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NY exhibit focuses on Tiffany's prodigious production of objects for houses of worship

Louis Comfort Tiffany was the quintessential tastemaker of the post-Civil War Gilded Age. His iridescent leaded-glass windows and lamps decorated public buildings and homes of rich and famous clients. But most of his commissions were for America's houses of worship at a time of unprecedented church-building.

"Louis C. Tiffany and the Art of Devotion" at The Museum of Biblical Art in New York City is the first major exhibit to focus exclusively on Tiffany's religious output of elaborate altars, baptismal fonts, mosaics, chandeliers, windows and other liturgical ornamentation. It features 84 objects, including 10 stained-glass windows, three of which are on loan from churches that are still active. The free exhibit runs through Jan. 20.

While most of his commissions were for Protestant churches, synagogues also sought out the master designer for their interiors, most notably New York's stunning Temple Emanu-El, which has a majestic window of the Ten Commandments. The museum has scheduled tours of the temple's monumental May Memorial Window on Dec. 6 and Jan. 9.

During a fertile period of church building — some 4,000 were constructed between 1888 and 1915 — Tiffany Studios positioned itself as the go-to firm for ecclesiastical decorative arts. The firm, which operated from 1880 until Tiffany's death in 1933, was celebrated for its Favrile glass, an opalescent glass with swirls of color variegation and three-dimensional effects that Tiffany patented in 1881.

"In his windows, drapery looks like drapery. It literally has folds," said Patricia Pongracz, the museum's director of curatorial affairs. "If you have a petal, the flower has a texture and a quality to it that suggests to you physically and tactically the notion of a flower petal."

The exhibit is arranged around three themes: innovation and design; commemoration; and Tiffany as businessman.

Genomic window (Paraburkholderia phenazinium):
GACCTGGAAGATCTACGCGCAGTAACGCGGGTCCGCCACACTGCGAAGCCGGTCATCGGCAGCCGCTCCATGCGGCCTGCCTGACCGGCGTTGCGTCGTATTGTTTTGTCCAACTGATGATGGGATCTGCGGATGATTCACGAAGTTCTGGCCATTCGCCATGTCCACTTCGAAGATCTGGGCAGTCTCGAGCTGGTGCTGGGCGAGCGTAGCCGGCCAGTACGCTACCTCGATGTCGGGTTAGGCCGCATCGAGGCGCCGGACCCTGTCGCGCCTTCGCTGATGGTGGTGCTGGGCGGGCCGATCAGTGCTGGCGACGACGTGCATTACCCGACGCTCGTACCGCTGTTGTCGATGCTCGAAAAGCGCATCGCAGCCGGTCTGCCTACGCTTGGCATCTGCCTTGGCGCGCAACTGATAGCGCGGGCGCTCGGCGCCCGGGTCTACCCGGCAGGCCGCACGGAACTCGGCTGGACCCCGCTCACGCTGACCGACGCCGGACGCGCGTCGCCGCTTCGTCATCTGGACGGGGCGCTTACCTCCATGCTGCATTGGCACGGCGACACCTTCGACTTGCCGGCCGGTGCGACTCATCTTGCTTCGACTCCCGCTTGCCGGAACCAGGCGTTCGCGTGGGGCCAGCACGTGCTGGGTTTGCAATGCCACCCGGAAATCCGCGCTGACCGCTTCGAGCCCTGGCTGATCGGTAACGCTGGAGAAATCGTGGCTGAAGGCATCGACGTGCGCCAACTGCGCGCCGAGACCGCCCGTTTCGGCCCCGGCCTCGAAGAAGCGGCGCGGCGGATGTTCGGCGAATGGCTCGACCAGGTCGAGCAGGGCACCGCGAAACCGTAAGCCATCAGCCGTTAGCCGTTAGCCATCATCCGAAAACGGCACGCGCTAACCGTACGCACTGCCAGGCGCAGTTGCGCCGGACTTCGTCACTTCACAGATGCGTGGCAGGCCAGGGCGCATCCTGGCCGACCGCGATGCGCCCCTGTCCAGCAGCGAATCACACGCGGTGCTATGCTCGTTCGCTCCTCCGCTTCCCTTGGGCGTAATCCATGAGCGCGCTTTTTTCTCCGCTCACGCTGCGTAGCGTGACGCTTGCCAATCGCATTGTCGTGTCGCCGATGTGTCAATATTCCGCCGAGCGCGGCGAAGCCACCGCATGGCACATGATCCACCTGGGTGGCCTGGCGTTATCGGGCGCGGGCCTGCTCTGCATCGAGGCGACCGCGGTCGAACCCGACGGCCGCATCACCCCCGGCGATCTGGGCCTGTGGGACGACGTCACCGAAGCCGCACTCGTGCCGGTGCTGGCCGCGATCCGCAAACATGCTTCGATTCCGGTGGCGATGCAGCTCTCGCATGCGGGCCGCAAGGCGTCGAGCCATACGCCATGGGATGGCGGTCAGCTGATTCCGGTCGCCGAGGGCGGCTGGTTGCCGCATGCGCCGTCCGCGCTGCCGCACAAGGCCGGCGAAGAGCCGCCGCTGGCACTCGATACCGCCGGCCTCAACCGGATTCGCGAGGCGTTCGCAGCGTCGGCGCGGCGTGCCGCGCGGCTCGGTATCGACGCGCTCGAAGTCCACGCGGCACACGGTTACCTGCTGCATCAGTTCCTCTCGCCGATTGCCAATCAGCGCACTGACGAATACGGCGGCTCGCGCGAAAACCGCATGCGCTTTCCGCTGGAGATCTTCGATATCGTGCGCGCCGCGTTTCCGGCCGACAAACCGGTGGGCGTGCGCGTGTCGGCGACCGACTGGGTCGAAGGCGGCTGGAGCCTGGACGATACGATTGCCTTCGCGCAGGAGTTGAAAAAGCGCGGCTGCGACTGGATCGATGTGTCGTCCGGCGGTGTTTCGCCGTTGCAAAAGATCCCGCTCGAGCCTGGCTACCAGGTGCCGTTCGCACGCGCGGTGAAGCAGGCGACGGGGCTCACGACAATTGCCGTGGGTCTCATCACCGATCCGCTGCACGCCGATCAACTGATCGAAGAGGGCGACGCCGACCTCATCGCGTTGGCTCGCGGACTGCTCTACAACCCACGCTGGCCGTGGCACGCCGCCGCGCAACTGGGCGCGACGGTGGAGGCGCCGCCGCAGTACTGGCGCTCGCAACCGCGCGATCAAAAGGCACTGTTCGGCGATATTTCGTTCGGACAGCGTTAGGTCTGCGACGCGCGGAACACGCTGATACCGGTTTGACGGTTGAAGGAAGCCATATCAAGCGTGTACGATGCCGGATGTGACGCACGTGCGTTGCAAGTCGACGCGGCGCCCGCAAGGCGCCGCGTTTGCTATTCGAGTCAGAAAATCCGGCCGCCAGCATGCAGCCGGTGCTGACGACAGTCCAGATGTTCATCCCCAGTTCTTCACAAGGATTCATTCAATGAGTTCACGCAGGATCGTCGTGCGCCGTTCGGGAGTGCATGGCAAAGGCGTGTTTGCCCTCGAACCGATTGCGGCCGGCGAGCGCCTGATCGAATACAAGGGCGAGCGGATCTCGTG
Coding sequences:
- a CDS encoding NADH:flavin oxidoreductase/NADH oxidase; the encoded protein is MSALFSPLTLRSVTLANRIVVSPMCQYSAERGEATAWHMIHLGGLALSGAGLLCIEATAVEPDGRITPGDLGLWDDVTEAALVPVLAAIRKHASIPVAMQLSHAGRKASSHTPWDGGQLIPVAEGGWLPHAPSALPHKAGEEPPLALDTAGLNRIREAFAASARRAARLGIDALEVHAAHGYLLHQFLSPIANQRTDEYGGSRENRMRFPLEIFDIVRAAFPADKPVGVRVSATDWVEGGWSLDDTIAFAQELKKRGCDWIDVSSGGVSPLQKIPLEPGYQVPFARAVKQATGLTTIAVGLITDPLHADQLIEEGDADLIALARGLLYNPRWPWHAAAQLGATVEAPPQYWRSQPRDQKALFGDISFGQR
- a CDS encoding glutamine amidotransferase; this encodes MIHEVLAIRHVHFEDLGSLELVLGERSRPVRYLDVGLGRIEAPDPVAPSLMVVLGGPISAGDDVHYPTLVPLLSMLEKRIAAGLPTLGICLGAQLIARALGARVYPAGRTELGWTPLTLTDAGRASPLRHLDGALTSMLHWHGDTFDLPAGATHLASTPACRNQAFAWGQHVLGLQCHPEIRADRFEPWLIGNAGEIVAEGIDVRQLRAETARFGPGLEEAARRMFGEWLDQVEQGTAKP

"Tiffany was not simply in the business of creating beauty, he also was keenly aware of the importance of memory," said Pongracz, adding that most of the objects he created for a church were commemorating someone who had died.

The exhibition offers a unique opportunity to see many of Tiffany's liturgical works up close, and some that have not been on public view in decades, said Pongracz.

There is a 1908 marble-and-glass mosaic baptismal font on loan from the Christ Church in Pomfret, Conn., that was created in memory of a father and daughter who died within 18 months of each other.

"It's a very emotional experience to see it," congregant Linda Goodwin said of the overall Tiffany effect. "It's very inspiring."

"You take a deep breath when you see the font because it's so beautiful," Goodwin added.

Tiffany was an astute businessman who "was fantastic at creating his materials and marketing them," Pongracz said. A brilliant tactic that sealed Tiffany Studios' reputation as a premiere ecclesiastical design company was a marble-and-glass mosaic chapel created for the 1893 World's Columbian Exposition in Chicago.

"It wasn't consecrated, but it was so powerful and evocative that ... men walking in removed their hats," she said.

Tiffany considered it among his greatest achievements. It was reinstalled in his New York showroom and today is the centerpiece of a museum in Winter Park, Fla.

Tiffany also produced electrified sanctuary lamps he called electroliers. The exhibit features an 1897 example with metal and glass prisms from the United Presbyterian Church in Binghamton, N.Y.

The museum said no cost records exist for the objects, which today remain priceless.

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Online:

Museum of Biblical Art: http://www.mobia.org

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